Exposure Rate of Hydroxyapatite Orbital Implants: A 15-Year Experience of 802 Cases

Published on Mar 1, 2008in Ophthalmology8.47
· DOI :10.1016/J.OPHTHA.2007.06.014
Jin Sook Yoon25
Estimated H-index: 25
(Yonsei University),
Helen Lew7
Estimated H-index: 7
+ 1 AuthorsSang Yeul Lee28
Estimated H-index: 28
(Yonsei University)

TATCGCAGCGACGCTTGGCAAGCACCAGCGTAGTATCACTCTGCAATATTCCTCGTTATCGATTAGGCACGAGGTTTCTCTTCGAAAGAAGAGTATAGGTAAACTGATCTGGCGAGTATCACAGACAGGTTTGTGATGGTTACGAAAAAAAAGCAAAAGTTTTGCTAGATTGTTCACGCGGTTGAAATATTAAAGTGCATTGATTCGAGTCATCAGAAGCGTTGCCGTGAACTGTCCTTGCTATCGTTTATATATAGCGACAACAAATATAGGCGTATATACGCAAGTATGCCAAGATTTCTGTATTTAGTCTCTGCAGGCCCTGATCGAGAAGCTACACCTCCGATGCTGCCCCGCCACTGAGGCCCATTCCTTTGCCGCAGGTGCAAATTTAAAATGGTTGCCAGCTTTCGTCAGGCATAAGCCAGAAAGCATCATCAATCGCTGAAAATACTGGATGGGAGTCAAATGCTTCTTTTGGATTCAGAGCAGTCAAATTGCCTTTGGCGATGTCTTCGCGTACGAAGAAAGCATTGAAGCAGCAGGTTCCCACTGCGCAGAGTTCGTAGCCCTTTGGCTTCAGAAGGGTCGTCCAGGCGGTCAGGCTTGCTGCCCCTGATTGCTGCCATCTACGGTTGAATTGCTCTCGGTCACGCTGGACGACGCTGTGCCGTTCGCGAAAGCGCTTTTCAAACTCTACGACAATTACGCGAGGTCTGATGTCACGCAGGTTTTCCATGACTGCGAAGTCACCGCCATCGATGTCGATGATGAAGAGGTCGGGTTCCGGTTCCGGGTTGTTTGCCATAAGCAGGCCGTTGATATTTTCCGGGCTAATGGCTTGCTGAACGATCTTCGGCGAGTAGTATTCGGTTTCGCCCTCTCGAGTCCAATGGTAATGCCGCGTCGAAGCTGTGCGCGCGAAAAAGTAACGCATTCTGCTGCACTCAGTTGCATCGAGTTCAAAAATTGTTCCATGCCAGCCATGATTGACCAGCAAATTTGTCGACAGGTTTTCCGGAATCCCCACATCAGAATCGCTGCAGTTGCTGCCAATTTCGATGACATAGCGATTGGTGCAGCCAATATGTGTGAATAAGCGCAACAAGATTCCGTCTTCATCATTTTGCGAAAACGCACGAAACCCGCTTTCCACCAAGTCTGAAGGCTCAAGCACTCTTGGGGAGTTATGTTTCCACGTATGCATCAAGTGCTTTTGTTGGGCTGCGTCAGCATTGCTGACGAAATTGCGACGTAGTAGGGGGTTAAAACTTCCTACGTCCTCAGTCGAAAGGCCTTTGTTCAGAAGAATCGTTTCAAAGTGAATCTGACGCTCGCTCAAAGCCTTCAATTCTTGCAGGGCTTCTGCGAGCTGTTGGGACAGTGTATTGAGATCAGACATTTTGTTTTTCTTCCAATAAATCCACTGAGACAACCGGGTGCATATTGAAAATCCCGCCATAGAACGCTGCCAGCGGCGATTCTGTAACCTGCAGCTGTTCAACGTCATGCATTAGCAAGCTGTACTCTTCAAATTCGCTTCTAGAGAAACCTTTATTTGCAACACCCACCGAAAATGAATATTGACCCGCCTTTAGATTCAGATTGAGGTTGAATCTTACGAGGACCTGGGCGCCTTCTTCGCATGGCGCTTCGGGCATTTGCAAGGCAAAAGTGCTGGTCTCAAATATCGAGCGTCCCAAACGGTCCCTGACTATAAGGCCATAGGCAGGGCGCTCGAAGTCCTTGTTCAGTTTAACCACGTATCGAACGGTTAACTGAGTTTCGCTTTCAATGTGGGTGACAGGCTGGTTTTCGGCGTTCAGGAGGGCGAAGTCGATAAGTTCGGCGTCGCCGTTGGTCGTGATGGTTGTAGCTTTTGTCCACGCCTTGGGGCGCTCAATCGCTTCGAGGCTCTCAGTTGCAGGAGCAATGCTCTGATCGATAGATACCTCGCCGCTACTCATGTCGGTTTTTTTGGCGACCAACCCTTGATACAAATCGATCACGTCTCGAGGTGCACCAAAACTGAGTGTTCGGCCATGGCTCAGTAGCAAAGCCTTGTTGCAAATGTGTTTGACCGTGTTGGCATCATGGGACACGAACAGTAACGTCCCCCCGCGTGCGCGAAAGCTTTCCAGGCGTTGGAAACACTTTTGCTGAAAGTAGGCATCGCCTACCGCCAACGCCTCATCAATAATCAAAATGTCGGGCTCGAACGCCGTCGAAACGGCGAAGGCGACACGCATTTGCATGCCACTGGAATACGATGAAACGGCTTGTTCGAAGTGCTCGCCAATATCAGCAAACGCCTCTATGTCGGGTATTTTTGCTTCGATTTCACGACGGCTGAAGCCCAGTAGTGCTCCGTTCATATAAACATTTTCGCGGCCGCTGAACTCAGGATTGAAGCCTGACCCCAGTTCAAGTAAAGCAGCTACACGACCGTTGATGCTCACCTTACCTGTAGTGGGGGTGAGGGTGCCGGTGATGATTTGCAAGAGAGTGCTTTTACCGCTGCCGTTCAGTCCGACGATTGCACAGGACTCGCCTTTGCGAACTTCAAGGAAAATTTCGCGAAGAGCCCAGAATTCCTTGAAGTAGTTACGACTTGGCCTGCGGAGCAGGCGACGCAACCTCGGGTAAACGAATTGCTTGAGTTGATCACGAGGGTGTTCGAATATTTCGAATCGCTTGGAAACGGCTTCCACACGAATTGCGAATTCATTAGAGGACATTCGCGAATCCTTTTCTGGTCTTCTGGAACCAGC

Objective To document the long-term experience with hydroxyapatite (HA) orbital implants (Bio-Eye) and analyze the factors influencing implant exposure, including surgical type, procedural modification, use of different wrapping materials and peg materials. Design Retrospective observational case series. Participants Eight hundred two eyes from 802 patients who underwent anophthalmic socket surgery (eviscerations, enucleations, secondary implant placements) using HA implants, performed by one surgeon between May 1990 and December 2005. Methods All patients' clinical records were reviewed. Baseline age, cause of anophthalmic surgery, surgical type, size of HA implant, wrapping material, and peg system were recorded. Main Outcome Measures Postoperative complications, especially implant exposure, were recorded separately before and after pegging, and compared according to type of surgery, wrapping material, and peg system. Results The main cause of anophthalmic surgery was trauma (73%). A variety of wrapping materials have been used, including Tutoplast-dura, Vicryl mesh, autogenous sclera, and polyester–urethane. Implant exposure occurred in 17 patients (2.1%) before pegging and 14 (4.0%) after pegging. The exposure rate was significantly higher in eyes eviscerated without (7.2%) than with (1.1%) keratectomy ( P = 0.018), but did not differ according to type of surgery ( P = 0.710). When distributed according to 5-year periods, the exposure rate was higher from 1990 to 1994 (4.7%) than in later periods ( P = 0.004). In patients who underwent enucleation or secondary implantation, there was no difference in exposure rate between Tutoplast-dura– and Vicryl mesh–wrapped implants ( P = 0.235). Among the 353 patients (44.0%) who underwent pegging, those who received titanium-pegged implants had a significantly lower incidence of peg extrusion (5.2%), major discharge (5.2%), and pyogenic granuloma (9.1%) than those with nonsleeved polymethyl methacrylate and sleeved polycarbonate peg materials ( P Conclusions Exposures associated with HA orbital implants decreased with the improvement of surgical technique over time and have been managed successfully, both before and after pegging. The incidence of peg-related complications have decreased since the introduction of the titanium peg system.
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